Today on The Story, the subject is “oil games.” It’s worth a listen: go here and click the “LISTEN HERE” icon at top right to grab the MP3.
The first segment of the radio show from American Public Media deals with a simulation called “Oil Shockwave” put on by SAFE (Securing America’s Future Energy) in early November. I think that WWO followers will find it very interesting – and eerily alarming in its familiarity. “We found that once the crisis has started, there’s not much that the government can do…” The second segment is all about World Without Oil, and it’s a good summary of what the game was all about. Featuring starring roles by Rocklobster and other players! Thanks to Cori Princell and host Dick Gordon of The Story, and to where the show is produced. And to bloggers like Annette in Anaheim who are already picking up on and amplifying the story.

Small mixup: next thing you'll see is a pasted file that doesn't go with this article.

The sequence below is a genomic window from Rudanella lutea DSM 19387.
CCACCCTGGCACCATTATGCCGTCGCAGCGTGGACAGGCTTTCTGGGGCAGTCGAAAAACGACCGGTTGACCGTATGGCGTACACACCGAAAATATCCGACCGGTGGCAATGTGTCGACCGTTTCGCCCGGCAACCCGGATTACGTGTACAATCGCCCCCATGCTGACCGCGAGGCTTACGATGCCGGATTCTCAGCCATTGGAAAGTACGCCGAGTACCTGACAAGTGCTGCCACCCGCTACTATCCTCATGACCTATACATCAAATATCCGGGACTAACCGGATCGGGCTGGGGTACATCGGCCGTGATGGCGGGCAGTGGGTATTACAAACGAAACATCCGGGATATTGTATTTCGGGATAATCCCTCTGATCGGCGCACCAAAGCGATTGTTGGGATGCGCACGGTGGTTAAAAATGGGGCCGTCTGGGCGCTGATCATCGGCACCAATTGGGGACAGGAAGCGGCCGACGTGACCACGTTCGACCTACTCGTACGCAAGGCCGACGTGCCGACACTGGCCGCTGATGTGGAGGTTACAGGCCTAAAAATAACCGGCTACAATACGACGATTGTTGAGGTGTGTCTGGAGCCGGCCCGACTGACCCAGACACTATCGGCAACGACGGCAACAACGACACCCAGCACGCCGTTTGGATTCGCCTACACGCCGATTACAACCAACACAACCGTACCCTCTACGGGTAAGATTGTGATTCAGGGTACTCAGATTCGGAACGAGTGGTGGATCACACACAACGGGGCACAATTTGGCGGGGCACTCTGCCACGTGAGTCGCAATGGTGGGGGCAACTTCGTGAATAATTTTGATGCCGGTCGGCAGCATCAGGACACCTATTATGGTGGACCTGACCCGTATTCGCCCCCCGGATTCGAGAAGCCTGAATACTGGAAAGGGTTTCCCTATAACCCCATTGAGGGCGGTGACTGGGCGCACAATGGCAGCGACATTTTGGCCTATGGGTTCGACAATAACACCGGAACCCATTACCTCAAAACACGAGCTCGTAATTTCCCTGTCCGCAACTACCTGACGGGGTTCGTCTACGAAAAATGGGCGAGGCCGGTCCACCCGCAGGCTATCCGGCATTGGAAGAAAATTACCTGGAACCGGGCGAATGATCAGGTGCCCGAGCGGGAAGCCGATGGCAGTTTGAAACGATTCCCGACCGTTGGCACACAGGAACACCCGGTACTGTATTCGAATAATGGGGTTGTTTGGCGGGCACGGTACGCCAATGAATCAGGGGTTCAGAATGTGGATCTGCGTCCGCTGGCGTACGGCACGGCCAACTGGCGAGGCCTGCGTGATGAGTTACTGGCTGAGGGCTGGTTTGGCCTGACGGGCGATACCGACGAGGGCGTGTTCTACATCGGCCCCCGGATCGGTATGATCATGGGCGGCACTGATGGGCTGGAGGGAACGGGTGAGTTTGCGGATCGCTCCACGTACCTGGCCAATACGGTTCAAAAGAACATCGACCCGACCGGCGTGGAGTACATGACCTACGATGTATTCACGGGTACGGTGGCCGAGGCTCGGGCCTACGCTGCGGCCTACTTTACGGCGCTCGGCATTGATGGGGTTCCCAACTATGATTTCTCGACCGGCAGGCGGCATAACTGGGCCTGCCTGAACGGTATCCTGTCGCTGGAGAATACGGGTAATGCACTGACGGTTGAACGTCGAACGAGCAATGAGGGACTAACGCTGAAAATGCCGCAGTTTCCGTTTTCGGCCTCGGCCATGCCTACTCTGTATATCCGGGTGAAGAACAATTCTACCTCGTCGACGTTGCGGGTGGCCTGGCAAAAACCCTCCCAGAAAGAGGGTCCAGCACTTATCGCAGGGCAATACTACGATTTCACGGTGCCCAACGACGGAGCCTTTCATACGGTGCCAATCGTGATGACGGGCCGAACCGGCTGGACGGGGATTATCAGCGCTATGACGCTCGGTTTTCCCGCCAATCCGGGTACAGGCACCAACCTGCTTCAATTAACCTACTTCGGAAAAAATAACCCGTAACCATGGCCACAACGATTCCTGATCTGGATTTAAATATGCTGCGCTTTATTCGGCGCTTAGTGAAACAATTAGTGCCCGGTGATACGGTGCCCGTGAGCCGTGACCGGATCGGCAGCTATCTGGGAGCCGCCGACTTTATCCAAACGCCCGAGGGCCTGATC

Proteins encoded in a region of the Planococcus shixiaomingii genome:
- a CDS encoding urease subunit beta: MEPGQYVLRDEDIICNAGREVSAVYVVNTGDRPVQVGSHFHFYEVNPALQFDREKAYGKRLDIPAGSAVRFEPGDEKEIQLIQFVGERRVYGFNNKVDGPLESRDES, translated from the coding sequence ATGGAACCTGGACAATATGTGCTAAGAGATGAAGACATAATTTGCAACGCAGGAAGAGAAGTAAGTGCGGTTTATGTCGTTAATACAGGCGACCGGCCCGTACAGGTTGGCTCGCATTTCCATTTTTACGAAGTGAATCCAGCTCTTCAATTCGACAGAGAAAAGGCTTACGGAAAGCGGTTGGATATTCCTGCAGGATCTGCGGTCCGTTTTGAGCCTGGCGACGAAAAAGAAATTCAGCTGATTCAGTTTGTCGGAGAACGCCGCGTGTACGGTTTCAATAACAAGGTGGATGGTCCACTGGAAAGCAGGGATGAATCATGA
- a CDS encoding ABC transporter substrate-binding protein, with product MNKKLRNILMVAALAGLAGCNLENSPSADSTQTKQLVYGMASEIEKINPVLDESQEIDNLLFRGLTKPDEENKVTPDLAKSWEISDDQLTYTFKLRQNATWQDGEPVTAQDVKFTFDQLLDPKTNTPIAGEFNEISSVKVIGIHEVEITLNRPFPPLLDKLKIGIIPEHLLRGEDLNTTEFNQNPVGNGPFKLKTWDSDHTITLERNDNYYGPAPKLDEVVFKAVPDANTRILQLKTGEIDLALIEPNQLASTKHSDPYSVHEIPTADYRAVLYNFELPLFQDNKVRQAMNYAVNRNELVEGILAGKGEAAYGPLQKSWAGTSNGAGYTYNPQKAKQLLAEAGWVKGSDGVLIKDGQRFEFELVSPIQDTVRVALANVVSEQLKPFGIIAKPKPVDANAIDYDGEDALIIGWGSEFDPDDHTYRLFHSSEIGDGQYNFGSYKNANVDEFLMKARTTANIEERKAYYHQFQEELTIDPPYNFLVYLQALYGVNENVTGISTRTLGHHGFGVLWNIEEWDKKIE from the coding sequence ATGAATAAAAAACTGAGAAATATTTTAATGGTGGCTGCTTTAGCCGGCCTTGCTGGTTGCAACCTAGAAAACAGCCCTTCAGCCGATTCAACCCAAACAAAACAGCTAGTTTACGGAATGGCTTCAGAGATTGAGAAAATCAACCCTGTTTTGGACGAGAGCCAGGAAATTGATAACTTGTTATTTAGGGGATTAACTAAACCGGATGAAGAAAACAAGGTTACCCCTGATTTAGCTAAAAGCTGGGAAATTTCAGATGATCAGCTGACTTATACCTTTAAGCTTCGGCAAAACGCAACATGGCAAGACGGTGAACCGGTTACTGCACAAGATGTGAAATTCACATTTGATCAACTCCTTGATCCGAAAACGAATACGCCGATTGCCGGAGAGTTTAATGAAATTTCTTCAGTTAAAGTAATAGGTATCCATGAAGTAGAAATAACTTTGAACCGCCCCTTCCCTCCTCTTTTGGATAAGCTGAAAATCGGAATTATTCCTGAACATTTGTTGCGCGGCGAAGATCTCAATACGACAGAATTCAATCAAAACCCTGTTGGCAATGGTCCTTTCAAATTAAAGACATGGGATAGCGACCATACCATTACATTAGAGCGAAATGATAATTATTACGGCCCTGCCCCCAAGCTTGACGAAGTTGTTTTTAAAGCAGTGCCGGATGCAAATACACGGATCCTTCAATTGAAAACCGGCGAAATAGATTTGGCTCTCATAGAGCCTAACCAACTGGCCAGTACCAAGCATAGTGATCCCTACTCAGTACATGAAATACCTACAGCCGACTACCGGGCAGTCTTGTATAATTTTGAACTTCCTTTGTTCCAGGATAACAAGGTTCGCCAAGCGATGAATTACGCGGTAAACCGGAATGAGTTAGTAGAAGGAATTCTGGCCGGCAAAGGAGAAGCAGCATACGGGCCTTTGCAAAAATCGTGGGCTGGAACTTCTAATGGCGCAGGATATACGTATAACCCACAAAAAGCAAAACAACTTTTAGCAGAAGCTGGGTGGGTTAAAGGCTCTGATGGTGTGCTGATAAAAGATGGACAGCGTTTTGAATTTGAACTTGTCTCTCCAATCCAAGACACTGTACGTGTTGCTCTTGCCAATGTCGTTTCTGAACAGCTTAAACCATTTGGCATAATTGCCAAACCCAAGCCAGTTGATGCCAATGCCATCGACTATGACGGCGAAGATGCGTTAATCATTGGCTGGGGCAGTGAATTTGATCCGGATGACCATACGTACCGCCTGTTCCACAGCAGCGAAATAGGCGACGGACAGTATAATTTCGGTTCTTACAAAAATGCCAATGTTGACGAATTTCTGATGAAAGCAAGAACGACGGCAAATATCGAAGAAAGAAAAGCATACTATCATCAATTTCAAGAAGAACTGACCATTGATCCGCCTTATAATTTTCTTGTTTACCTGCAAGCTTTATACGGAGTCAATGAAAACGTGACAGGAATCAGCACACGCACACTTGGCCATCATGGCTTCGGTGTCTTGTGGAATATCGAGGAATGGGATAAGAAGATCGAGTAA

Iowa Public Television hosts a premier event for TV and video production, technical and education professionals, and this year they invited WWO Creative Director Ken Eklund to speak about crowd-sourced storytelling. Listen to the MP3, or go here and scroll down to Tuesday, Oct. 2, 9:30 am to view his snappy presentation.